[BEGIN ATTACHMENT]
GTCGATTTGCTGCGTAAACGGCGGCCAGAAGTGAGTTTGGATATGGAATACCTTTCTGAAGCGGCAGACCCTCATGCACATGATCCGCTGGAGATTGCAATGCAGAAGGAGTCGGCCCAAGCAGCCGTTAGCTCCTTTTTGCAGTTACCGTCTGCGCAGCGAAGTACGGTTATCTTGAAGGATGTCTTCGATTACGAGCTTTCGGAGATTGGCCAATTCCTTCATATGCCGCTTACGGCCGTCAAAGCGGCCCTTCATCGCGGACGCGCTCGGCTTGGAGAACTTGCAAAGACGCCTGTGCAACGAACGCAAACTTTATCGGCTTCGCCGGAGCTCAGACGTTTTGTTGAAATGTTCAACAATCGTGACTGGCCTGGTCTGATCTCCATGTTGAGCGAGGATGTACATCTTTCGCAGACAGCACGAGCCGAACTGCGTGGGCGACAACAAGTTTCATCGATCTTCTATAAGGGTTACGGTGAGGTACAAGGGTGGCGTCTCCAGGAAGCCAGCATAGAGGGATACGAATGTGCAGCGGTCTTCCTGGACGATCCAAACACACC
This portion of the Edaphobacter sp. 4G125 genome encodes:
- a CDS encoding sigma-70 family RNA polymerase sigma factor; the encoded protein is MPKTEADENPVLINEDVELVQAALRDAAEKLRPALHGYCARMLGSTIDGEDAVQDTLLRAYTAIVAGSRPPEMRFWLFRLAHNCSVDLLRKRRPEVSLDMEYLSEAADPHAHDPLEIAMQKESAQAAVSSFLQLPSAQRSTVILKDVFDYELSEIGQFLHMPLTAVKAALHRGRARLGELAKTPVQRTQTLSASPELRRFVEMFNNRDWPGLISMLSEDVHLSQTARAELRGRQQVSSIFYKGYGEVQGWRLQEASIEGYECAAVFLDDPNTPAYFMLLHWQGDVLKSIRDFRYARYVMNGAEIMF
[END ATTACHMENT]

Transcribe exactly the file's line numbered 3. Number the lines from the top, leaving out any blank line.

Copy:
- a CDS encoding sigma-70 family RNA polymerase sigma factor; the encoded protein is MPKTEADENPVLINEDVELVQAALRDAAEKLRPALHGYCARMLGSTIDGEDAVQDTLLRAYTAIVAGSRPPEMRFWLFRLAHNCSVDLLRKRRPEVSLDMEYLSEAADPHAHDPLEIAMQKESAQAAVSSFLQLPSAQRSTVILKDVFDYELSEIGQFLHMPLTAVKAALHRGRARLGELAKTPVQRTQTLSASPELRRFVEMFNNRDWPGLISMLSEDVHLSQTARAELRGRQQVSSIFYKGYGEVQGWRLQEASIEGYECAAVFLDDPNTPAYFMLLHWQGDVLKSIRDFRYARYVMNGAEIMF